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Electrical Wiring for Light Switches

   
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How Not to be a Human Light Bulb


Differences Between Commercial and Home Light Switch Wiring

Electrical Question: How do I wire two separate lights and switches in one supply junction box?

  • I have a junction box with a top conduit that goes to 1 switch and 1 light
  • The left side top conduit is the feed are power supply coming from another junction box
  • The bottom left side has a conduit for a light and 1 switch
  • The right side is 2 conduits that are controlled by switch 2 which is bottom conduit

These are to separate rooms with 2 separate switches.

  • I need to know how to wire the orange wire is confusing to me that is coming from light fixture 1.
  • I think it should be black.
  • Then the 2 wires with black tape need to know why they did that.

This is a commercial medical plaza in Laguna.
I really appreciate your help about how to do this, and why it is wired this way.

This electrical question came from: Chris, a Handyman from Laguna, California
See more about Home Wiring for California

Dave’s Reply:
Thanks for your electrical question Chris.

May I make a suggestion to you?

  • Because you are a handyman and you are working in a commercial medical building which has 277/480  volts I do not recommend that you perform this electrical work.
  • This higher voltage requires a qualified electrician and from what you have described you do not have enough understanding to perform such as task.

This website helps educate home electrical wiring methods.
The information below will help assist others with home wiring methods.

Electrical wiring is nothing to mess with if you do not understand what you are doing,
so if that’s you, then don’t even guess or try anything.

  • Call a Professional: a Licensed Electrical Contractor

Yes, home electricity can kill you, and commercial power such as described above is extremely dangerous.

The Following links will assist you with your electrical question:

Switch wiring diagrams
wiring-diagram
Electrical Wiring Diagrams

  • Home electrical wiring diagrams are an important tool for completing your electrical projects.
  • An electrical wiring diagram can be as simple as a diagram showing how to install a new switch in your hallway, or as complex as the complete electrical blueprint for your new home or home improvement project.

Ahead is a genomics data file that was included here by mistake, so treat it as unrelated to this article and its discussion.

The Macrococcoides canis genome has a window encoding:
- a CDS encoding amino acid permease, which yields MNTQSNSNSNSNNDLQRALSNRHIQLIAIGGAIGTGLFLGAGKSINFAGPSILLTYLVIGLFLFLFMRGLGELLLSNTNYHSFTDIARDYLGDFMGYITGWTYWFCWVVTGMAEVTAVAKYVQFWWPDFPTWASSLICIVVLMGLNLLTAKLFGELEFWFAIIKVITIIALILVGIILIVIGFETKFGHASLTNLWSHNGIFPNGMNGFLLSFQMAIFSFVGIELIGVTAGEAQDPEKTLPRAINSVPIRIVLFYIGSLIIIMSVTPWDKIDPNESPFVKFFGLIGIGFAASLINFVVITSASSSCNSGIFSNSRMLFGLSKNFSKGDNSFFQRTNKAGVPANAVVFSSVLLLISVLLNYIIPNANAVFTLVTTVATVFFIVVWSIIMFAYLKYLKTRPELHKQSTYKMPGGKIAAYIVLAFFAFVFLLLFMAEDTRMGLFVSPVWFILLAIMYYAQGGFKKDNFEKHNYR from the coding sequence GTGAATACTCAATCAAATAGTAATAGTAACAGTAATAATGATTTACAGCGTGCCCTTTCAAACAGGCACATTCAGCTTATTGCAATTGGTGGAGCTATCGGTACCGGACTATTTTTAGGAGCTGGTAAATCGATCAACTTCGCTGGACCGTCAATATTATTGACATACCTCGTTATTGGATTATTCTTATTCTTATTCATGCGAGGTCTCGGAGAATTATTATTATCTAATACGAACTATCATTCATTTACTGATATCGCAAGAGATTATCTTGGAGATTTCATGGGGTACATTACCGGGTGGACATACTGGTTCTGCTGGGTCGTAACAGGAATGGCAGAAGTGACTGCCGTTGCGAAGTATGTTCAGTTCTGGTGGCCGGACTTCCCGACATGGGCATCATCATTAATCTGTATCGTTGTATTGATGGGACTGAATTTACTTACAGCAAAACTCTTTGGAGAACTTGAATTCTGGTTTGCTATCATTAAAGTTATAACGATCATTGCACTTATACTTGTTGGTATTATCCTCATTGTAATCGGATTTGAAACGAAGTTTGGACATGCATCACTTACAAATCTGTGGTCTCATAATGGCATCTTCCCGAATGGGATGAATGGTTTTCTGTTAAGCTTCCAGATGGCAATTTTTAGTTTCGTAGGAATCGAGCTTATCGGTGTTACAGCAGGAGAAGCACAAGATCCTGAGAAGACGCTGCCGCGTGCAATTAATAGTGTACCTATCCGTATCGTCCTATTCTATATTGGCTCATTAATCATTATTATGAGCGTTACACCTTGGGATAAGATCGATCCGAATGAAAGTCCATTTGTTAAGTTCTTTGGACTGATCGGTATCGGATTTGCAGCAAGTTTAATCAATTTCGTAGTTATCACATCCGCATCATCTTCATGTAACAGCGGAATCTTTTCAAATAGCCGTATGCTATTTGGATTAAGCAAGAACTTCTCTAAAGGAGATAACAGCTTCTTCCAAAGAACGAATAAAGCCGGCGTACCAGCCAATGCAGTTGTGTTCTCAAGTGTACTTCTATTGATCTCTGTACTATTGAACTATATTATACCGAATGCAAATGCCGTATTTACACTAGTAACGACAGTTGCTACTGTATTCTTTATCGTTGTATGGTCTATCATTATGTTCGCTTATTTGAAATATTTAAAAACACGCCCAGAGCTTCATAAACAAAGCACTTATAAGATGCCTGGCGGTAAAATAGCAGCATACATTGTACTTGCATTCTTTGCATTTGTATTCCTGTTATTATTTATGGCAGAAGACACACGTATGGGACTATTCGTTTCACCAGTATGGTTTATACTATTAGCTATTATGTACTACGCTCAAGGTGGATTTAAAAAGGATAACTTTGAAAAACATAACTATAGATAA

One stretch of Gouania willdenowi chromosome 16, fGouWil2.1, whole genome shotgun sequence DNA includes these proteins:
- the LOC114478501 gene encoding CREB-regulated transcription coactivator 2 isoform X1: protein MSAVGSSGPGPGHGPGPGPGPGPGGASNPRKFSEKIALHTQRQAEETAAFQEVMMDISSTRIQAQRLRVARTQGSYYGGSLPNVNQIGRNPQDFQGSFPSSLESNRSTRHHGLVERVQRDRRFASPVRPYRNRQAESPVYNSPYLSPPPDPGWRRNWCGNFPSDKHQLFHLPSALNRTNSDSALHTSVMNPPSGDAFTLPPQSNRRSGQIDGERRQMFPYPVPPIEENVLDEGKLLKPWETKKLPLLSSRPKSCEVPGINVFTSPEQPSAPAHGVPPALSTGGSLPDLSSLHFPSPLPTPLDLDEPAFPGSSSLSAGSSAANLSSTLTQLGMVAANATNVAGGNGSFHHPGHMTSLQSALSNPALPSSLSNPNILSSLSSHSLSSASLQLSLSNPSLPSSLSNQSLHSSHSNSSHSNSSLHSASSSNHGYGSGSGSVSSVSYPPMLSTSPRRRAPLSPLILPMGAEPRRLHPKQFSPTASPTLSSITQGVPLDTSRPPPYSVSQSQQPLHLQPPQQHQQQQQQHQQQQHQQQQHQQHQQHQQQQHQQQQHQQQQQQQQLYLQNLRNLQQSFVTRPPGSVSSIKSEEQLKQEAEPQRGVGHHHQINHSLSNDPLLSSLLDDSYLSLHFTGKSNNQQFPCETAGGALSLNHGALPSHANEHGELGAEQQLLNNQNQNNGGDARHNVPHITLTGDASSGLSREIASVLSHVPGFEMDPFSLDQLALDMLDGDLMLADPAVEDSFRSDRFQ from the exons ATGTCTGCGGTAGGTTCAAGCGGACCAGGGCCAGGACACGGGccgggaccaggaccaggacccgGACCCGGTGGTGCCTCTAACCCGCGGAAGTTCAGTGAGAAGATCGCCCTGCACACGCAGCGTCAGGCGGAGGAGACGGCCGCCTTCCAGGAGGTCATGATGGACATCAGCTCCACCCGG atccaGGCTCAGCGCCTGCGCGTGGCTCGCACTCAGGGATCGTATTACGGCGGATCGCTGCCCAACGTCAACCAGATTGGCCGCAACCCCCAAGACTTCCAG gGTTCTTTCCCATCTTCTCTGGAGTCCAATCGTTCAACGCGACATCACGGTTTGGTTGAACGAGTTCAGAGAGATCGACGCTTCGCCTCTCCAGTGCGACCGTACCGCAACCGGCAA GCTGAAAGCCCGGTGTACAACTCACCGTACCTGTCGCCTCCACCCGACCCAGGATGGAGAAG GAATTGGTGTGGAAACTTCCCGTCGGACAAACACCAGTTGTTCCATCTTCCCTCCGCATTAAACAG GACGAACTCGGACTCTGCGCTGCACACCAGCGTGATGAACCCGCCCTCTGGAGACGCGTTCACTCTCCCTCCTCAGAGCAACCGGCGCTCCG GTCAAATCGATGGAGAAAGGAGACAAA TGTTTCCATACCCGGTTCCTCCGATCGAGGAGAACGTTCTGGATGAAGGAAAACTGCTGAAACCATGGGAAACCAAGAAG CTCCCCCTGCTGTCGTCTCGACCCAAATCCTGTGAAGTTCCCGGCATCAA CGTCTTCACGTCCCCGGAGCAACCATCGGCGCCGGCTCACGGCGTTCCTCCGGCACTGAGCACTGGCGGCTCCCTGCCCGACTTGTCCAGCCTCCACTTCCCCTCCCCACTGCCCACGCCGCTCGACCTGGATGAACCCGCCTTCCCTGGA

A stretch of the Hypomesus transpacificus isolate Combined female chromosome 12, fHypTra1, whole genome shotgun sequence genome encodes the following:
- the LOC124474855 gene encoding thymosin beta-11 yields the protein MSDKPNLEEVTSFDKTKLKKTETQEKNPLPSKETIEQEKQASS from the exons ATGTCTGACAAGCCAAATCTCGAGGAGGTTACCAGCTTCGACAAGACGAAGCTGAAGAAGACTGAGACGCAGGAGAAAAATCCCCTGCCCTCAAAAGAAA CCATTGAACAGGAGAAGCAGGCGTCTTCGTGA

wiring diagrams
home electrical
Wiring Diagrams Directory

You identified your project to be about Light Switch Wiring, so you might find this information useful:

Light Switch Wiring
Light Switch Wiring
Wiring a Light Switch – Diagram 1
Fully explained pictures and wiring diagrams about wiring light switches describing the most common switches starting with photo diagram 1.


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Comments

3 Responses to “Electrical Wiring for Light Switches”
  1. http://www.ask-the-electrician.com is really a walk-through for all of the info you wanted about this and didn’t know who to ask. Glimpse here, and you’ll definitely discover it.

  2. Steve says:

    Hi, My question is rather simple yet after reading 20 different blogs have come to think it may need more thought. I am remolding my kitchen and it’s in a home built 50 some odd years ago. After removing the walls, insulation and ceiling the wiring used is BX (AC,MC?) depending on your definition. There is no way to remove the wire because they feed different parts of the house. I don’t know what the old electricians were thinking when they ran wire, what a mess. Anyway I want to replace all that I can but how do I connect the old feeds to a source? I don’t have space for juction boxes in these locations. I was told that the ceiling cables can be boxed inside the recess light can with a new power feed? Also can I leave the old cable in say a outlet box and switch boxes along side a new feed and outlet? I hope you understand what I’m trying to say here. Many thanks, Steve

    • Dave Rongey says:

      Hi Steve – yes, I know exactly what your describing because I have rewired several homes.
      Steve, The existing wiring will need to be identified so you understand the purpose of each cable. Once you have done this then the cables may be either dead ended or terminated, or spliced with a new power or circuit source in an existing wall switch or outlet box, or ceiling fixture box if the space of these boxes permits. I personally would not use a recessed light fixture box for a splice or junction box. Basically, if an old wire or cable cannot be removed then it should remain in an electrical box and capped off. If you install a new outlet or other box then yes, the older wiring can remain in its existing box where you may place a blank cover over it. You may also consider replacing the existing box with a deeper box which could contain both the old wiring and new wiring.
      Dave

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